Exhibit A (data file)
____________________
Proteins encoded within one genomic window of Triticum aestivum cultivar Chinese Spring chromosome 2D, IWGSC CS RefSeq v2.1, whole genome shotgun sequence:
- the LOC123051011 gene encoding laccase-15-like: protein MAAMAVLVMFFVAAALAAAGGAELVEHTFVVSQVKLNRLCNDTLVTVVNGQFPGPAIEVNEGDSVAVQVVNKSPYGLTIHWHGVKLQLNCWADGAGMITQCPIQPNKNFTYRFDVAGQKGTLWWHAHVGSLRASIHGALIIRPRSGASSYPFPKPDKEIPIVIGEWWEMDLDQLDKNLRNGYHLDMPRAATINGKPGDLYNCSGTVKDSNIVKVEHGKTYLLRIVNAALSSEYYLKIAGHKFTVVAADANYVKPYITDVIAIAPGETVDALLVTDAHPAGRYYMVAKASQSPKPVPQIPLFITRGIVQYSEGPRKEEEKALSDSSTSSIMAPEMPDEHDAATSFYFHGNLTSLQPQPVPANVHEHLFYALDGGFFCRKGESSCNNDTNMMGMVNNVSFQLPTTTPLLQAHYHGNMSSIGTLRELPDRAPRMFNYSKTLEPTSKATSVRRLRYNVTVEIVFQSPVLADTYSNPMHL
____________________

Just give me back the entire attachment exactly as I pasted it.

Proteins encoded within one genomic window of Triticum aestivum cultivar Chinese Spring chromosome 2D, IWGSC CS RefSeq v2.1, whole genome shotgun sequence:
- the LOC123051011 gene encoding laccase-15-like: protein MAAMAVLVMFFVAAALAAAGGAELVEHTFVVSQVKLNRLCNDTLVTVVNGQFPGPAIEVNEGDSVAVQVVNKSPYGLTIHWHGVKLQLNCWADGAGMITQCPIQPNKNFTYRFDVAGQKGTLWWHAHVGSLRASIHGALIIRPRSGASSYPFPKPDKEIPIVIGEWWEMDLDQLDKNLRNGYHLDMPRAATINGKPGDLYNCSGTVKDSNIVKVEHGKTYLLRIVNAALSSEYYLKIAGHKFTVVAADANYVKPYITDVIAIAPGETVDALLVTDAHPAGRYYMVAKASQSPKPVPQIPLFITRGIVQYSEGPRKEEEKALSDSSTSSIMAPEMPDEHDAATSFYFHGNLTSLQPQPVPANVHEHLFYALDGGFFCRKGESSCNNDTNMMGMVNNVSFQLPTTTPLLQAHYHGNMSSIGTLRELPDRAPRMFNYSKTLEPTSKATSVRRLRYNVTVEIVFQSPVLADTYSNPMHL